The idea of Stephen Fry, man of the world and, on screen at least, great educator of esoteric information via the likes of QI, retelling the Greek myths for a modern world is, on paper, a perfect combination and so I was excited to read just that in Mythos: The Greek Myths Retold.
While I thought I had a decent knowledge of the basic bits of the stories that would be told, that turned out to not be the case. Rather than the vaguely historical legends of the Trojan or Spartan wars or the great fantasies of the likes of Homer, Fry takes us back to the beginning, literally, making this, for those of a Christian upbringing, a bit like the Greek version of the stories from the Old Testament.
Fry takes us through the beginnings of the world, the age of the immortals with giants and titans et al, and then the arrival of the Olympians and the birth of mankind and ‘his’ first stumbling steps into greater understanding.
There’s no denying that all of these stories are, in their own ways, fascinating and, while some are very familiar others are far less a part of the general consciousness which gives a good balance between retelling of the familiar and discovering something new — for me at least.
Throughout, Fry is his expectedly witty, slightly irreverent self and you can hear his voice in the prose as he explains some of the more complex elements, revels in the twisting machinations of the Gods, or simply tells some great stories that, in their own ways, have lessons about the human condition that remain important even now.
That said the book and the style aren’t perfect.
It being, essentially, a series of short stories loosely tied together by an arranged ‘historical’ timeline (Fry admits this is constructed to allow the stories to hang together more coherently as a complete book) means that some of these tales are more engaging than others.
Generally it’s the slightly longer form ones that work best in this context as they allow, as much as archetypal myths ever could, far greater depth of character, location and plot and in the hands of a writer like Fry he really does develop all these elements very well.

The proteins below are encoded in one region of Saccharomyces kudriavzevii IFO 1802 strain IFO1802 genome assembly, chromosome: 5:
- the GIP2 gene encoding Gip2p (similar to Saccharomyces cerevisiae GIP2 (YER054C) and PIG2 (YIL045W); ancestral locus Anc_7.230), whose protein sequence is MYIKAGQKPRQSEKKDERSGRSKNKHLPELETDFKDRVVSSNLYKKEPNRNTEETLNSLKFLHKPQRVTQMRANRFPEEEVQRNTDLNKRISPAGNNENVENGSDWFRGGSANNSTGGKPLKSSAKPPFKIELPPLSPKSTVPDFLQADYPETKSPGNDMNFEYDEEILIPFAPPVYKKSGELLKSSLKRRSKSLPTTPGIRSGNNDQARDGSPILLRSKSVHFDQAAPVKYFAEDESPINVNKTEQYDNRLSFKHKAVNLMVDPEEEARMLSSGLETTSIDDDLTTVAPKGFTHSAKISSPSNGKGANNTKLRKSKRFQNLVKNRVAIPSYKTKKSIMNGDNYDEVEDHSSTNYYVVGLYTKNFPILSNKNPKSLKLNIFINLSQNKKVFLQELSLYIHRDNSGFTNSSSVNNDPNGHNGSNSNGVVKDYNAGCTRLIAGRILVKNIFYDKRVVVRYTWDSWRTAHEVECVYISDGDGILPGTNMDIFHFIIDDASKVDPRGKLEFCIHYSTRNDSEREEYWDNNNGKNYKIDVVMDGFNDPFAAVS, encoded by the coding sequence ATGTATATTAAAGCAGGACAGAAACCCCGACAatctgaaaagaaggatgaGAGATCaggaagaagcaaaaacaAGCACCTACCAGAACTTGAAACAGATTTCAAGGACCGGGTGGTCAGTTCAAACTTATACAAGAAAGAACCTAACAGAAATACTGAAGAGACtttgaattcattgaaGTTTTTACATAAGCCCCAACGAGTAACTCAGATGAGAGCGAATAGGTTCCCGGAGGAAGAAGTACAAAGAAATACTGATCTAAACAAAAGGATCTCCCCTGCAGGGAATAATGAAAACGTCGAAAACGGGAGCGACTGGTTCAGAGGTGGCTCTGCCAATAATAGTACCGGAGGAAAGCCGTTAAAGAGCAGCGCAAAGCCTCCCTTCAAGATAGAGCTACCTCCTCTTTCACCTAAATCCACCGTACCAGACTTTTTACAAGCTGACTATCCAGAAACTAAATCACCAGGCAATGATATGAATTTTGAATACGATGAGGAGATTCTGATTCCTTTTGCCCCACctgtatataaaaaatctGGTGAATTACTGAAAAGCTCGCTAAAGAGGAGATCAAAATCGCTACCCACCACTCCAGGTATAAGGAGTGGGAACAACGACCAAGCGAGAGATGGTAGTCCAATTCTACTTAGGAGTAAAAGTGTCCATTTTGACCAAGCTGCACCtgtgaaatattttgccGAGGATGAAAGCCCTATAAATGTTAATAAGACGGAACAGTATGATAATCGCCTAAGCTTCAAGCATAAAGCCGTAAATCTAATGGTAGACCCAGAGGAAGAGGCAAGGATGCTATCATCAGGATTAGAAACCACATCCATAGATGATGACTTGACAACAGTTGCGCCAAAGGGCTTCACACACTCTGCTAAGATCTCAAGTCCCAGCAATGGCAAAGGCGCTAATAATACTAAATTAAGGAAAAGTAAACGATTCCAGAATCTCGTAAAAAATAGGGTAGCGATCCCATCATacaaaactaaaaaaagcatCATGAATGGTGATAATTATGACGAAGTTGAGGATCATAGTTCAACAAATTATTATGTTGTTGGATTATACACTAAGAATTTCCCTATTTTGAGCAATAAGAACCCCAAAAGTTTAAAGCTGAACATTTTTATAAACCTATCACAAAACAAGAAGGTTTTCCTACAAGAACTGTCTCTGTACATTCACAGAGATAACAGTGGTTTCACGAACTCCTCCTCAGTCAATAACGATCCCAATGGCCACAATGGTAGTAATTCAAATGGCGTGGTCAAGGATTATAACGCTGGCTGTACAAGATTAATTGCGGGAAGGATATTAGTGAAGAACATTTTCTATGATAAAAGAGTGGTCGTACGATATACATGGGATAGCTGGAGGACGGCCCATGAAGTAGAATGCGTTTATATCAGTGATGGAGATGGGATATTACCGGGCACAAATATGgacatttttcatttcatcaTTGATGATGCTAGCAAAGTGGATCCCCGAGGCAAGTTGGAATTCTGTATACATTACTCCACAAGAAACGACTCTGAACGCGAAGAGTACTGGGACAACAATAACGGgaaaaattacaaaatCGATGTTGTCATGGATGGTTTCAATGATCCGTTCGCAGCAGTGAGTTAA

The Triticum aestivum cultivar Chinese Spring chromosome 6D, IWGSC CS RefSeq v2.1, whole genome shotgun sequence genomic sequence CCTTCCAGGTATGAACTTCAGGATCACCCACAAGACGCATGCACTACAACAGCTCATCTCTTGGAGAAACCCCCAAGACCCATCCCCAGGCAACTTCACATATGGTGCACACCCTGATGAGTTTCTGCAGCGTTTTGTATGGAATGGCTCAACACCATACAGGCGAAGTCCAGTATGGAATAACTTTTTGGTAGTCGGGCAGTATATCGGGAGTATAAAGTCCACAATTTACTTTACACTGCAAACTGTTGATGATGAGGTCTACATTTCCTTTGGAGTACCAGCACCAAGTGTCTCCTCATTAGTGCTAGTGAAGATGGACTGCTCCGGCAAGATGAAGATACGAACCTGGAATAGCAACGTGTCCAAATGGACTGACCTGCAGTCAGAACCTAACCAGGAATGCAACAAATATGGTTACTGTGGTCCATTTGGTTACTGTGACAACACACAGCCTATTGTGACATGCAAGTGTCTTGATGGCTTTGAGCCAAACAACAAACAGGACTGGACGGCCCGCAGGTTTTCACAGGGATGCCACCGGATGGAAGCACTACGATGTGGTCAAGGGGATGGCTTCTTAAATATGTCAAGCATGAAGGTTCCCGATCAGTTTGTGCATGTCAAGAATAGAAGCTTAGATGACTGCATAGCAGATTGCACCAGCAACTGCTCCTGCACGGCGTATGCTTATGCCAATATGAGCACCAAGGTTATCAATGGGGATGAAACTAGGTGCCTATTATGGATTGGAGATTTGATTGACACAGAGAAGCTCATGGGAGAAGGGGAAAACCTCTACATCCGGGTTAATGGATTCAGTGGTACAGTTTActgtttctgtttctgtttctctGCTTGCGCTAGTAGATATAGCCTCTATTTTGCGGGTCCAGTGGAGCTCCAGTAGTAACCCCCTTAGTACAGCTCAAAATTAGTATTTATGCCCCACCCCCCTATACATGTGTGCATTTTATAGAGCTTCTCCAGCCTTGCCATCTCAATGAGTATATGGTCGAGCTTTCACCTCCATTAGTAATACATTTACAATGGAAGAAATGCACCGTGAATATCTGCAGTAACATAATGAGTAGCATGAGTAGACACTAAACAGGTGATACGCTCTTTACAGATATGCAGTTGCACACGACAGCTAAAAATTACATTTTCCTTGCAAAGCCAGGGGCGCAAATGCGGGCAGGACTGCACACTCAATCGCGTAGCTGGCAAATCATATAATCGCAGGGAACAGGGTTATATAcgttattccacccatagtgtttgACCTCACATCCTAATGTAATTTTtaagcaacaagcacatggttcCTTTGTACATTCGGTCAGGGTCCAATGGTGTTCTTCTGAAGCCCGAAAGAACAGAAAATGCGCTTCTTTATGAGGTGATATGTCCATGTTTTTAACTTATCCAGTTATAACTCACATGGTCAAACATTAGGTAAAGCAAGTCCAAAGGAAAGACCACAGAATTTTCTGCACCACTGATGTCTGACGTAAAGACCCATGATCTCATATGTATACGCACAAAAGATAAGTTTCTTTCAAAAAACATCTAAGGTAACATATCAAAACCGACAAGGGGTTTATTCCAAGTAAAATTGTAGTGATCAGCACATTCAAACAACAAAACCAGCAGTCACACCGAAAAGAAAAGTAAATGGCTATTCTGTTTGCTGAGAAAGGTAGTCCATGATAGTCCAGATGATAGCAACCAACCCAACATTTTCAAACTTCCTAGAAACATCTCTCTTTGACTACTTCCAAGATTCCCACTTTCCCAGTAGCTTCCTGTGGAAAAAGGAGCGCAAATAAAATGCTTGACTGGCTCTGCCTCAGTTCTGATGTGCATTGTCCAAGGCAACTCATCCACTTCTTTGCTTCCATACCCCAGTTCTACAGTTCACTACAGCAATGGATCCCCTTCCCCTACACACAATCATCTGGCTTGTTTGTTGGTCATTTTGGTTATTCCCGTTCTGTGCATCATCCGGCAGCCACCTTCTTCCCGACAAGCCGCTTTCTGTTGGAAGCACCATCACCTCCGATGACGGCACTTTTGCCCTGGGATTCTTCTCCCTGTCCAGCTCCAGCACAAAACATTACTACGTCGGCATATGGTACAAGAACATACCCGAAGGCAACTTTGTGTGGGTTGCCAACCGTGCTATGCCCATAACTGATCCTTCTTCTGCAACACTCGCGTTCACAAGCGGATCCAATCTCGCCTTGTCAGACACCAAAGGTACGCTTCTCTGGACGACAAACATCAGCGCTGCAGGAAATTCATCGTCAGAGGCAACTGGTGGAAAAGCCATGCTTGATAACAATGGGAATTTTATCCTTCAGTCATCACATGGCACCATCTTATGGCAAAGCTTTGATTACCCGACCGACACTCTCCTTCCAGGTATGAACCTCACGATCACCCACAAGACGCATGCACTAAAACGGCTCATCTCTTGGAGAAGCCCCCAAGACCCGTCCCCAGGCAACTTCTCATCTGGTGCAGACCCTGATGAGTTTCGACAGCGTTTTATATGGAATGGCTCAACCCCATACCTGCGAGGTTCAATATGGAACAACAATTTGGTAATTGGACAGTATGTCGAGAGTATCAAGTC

In contrast the shorter stories often lost me somewhat and did at times become repetitive — how many stories of humans becoming trees or flowers because of a dispute with a cantankerous deity do we really need — this was something I found challenging at points and like I had to work through to get to the juicier sections that made a real narrative connection.
The thing that definitely keeps the book moving and interesting though is the overall sense of enthusiasm from Fry that is infectious, as well as the simple telling of the tales without need for explanation and commentary so you can enjoy simply as stories and take what meaning you find (if you find any, though it would be hard not to).
I have to admit though that, as I finished the book, I couldn’t help but think it comes across so much in Fry’s voice that it is one of those cases where it would likely be even better as an audiobook read by the author.
This would likely allow his asides and tone to really bring it to life — after all, as he points out in his afterword, much ancient myth was designed to be told rather than read and that is something often overlooked and that I feel should be more widely celebrated.